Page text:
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NIH Award from the National Heart, Lung, and Blood Institute

Impaired Mitochondrial Fusion in Pulmonary Arterial Hypertension

  • Principal Investigator: Stephen L. Archer, MD, Professor of Medicine; Chief, Section of Cardiology, University of Chicago Medical Center
  • Start Date: September 30, 2009
  • Total Award Amount: $500,000 (first year); $500,000 (second year)

Public Health Relevance:

We are investigating the mechanism of pulmonary arterial hypertension (PAH) in Fawn Hooded Rats (FHR), and have identified problems in the FHR's mitochondria, namely lower production of hydrogen peroxide and fragmentation of the mitochondrial network, which create a pseudohypoxic environment that favors rapid cell growth and blood vessel blockage. Preliminary studies show that FHR suffer from activation of an hypoxia inducible factor" (HIF-1a) and a related break-up of the mitochondrial network due to a deficiency of mitofusin 2 (which triggers excessive growth of arterial smooth muscle cells and blocks the lung circulation). This proposal seeks to understand the role of the HIF-1a and mitofusin in PAH and develop therapies (inhibition of HIF-1 a and supplementation of mitofusin-2) to restore mitochondrial form and function and cure PAH.

Project Description

This proposal responds to the broad challenge area (04): Clinical Research and specific challenge topic 04-HL-102: Develop Integrative Strategies to Elucidate the Mechanisms of Lung Diseases. Pulmonary arterial hypertension (PAH) is a syndrome characterized by obstructive vascular remodeling, inflammation and vasoconstriction of small pulmonary arteries. Despite recent therapeutic advances, 1-year mortality rates remains high (~15%). Although abnormalities of the platelets, endothelium and adventitia contribute critically to the pathogenesis of PAH, excessive proliferation of pulmonary arterial smooth muscle cells (PASMC) is a major contributor to the obstructive vascular pathology.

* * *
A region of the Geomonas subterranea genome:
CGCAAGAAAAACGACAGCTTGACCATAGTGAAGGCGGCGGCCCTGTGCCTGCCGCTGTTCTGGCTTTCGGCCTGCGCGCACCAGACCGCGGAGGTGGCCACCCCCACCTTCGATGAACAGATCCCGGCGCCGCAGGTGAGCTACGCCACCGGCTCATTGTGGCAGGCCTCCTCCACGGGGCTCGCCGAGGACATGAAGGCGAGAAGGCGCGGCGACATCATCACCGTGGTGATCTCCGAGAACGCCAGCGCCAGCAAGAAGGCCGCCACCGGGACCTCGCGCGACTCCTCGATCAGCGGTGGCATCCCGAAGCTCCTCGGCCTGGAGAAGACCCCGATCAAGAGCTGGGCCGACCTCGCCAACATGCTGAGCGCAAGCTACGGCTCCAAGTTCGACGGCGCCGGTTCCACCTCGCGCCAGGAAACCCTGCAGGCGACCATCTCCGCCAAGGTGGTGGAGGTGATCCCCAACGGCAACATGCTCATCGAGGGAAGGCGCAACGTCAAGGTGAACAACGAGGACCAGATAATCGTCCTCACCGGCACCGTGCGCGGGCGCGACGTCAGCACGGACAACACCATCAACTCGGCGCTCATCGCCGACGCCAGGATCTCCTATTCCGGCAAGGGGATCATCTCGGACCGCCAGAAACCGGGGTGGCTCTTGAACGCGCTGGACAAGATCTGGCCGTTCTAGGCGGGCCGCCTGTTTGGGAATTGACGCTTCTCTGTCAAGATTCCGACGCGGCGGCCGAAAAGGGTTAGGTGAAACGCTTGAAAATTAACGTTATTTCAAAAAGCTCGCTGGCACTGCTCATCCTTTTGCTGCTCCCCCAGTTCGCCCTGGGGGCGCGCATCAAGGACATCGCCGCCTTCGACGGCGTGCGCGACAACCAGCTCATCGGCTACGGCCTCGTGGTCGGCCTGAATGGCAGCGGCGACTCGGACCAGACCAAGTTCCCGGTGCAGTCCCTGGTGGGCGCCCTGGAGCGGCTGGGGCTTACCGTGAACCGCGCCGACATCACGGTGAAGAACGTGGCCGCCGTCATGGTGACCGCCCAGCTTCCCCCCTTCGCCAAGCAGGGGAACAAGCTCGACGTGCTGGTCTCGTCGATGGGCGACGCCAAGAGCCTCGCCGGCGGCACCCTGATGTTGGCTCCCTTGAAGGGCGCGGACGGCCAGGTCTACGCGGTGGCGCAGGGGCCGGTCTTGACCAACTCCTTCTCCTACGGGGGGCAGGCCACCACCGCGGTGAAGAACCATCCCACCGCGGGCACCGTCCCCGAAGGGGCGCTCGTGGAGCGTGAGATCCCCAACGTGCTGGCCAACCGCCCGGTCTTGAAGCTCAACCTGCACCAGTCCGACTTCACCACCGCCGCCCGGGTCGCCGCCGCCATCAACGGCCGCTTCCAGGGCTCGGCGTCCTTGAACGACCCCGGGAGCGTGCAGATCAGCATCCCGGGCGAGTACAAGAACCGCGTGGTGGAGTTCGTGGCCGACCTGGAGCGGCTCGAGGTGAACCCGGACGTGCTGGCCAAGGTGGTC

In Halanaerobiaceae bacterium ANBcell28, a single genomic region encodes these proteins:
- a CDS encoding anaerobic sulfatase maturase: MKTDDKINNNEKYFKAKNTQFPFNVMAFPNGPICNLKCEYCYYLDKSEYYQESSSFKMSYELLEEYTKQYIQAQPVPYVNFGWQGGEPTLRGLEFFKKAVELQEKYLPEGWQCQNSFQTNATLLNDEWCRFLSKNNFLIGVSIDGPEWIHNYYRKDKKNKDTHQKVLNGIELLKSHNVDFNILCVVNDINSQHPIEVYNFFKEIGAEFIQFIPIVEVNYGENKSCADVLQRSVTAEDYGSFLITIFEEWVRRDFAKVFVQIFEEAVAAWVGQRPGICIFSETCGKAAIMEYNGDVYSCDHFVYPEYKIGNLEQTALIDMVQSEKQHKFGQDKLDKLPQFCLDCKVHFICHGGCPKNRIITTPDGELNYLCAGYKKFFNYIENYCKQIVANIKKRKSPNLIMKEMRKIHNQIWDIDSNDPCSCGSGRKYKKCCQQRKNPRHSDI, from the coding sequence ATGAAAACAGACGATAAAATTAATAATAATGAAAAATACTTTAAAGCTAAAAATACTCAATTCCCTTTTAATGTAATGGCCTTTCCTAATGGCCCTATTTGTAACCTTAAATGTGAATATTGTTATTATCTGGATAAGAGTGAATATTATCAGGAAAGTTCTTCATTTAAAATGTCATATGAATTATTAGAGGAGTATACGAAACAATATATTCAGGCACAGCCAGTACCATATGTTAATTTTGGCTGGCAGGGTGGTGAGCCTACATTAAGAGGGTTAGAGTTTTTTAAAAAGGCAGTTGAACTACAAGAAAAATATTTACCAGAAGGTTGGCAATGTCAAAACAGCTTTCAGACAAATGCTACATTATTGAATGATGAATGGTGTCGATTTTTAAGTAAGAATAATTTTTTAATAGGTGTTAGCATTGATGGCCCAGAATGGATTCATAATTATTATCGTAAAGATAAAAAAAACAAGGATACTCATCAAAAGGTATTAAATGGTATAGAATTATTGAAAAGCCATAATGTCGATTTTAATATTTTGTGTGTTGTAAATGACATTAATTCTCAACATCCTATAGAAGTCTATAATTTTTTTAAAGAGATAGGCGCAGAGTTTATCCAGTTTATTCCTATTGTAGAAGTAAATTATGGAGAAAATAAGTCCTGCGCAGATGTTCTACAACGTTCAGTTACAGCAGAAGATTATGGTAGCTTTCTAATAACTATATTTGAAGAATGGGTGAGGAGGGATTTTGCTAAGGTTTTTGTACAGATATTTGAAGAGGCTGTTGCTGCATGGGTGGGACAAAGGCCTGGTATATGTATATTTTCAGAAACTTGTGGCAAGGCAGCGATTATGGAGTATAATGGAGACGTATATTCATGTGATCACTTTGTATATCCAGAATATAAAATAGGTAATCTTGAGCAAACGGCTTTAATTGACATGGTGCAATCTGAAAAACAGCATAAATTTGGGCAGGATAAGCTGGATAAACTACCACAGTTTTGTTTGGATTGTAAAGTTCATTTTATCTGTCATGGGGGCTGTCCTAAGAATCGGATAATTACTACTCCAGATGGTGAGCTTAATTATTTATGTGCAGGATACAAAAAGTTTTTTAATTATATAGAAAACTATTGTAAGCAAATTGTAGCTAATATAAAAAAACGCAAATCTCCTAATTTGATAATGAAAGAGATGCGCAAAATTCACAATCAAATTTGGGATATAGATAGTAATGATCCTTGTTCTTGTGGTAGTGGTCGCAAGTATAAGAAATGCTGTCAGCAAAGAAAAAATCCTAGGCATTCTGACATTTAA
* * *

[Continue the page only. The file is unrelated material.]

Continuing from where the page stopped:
This challenge proposal explores 2 newly-recognized abnormalities that promote PASMC proliferation. We recently discovered that the mitochondrial network is disrupted in PAH PASMC and noted that this is related to the proliferative diathesis of these cells. Fragmentation of the mitochondrial network appears to reflect impaired mitochondrial fusion and is associated with 2 related abnormalities: 1) normoxic activation of the master hypoxic transcription factor, hypoxia inducible factor (HIF-1a) and 2) downregulation of mitofusin-2.

Normally, mitochondria rapidly join and break apart through highly regulated processes called fusion and fission, respectively. The balance of fusion and fission dynamically regulates the integrity of the reticulum. Fusion is regulated by SNARE-like proteins called mitofusin-1 and mitofusin-2. Fusion redistributes mitochondrial proteins/genes, protecting the cell from oxidant stress, apoptosis and mitochondrial DNA mutations. Impaired fusion alters mitochondrial membrane potential, impairs respiration and promotes SMC proliferation. We evaluate the hypothesis that a HIF-1a-mediated mitofusin-2 deficiency promotes PASMC proliferation and contributes to PAH. Relevant to PAH, mitofusin-2 is a brake on SMC proliferation. Indeed, when first cloned, mitofusin-2 was named hyperplasia suppressor gene. Mitofusin-2 gene therapy reduces intimal hyperplasia in a systemic arterial injury model. HIF-1a is known to downregulate mitofusin-2 expression. Impaired fusion and normoxic HIF-1a activation are found in humans with PAH and fawn-hooded rats (FHR), a strain that spontaneously develops PAH.

This award is funded under the American Recovery and Reinvestment Act of 2009, NIH Award number: 1RC1HL099462-01

Stephen L. Archer

Stephen L. Archer, MD,
Professor of Medicine; Chief, Section of Cardiology, University of Chicago Medical Center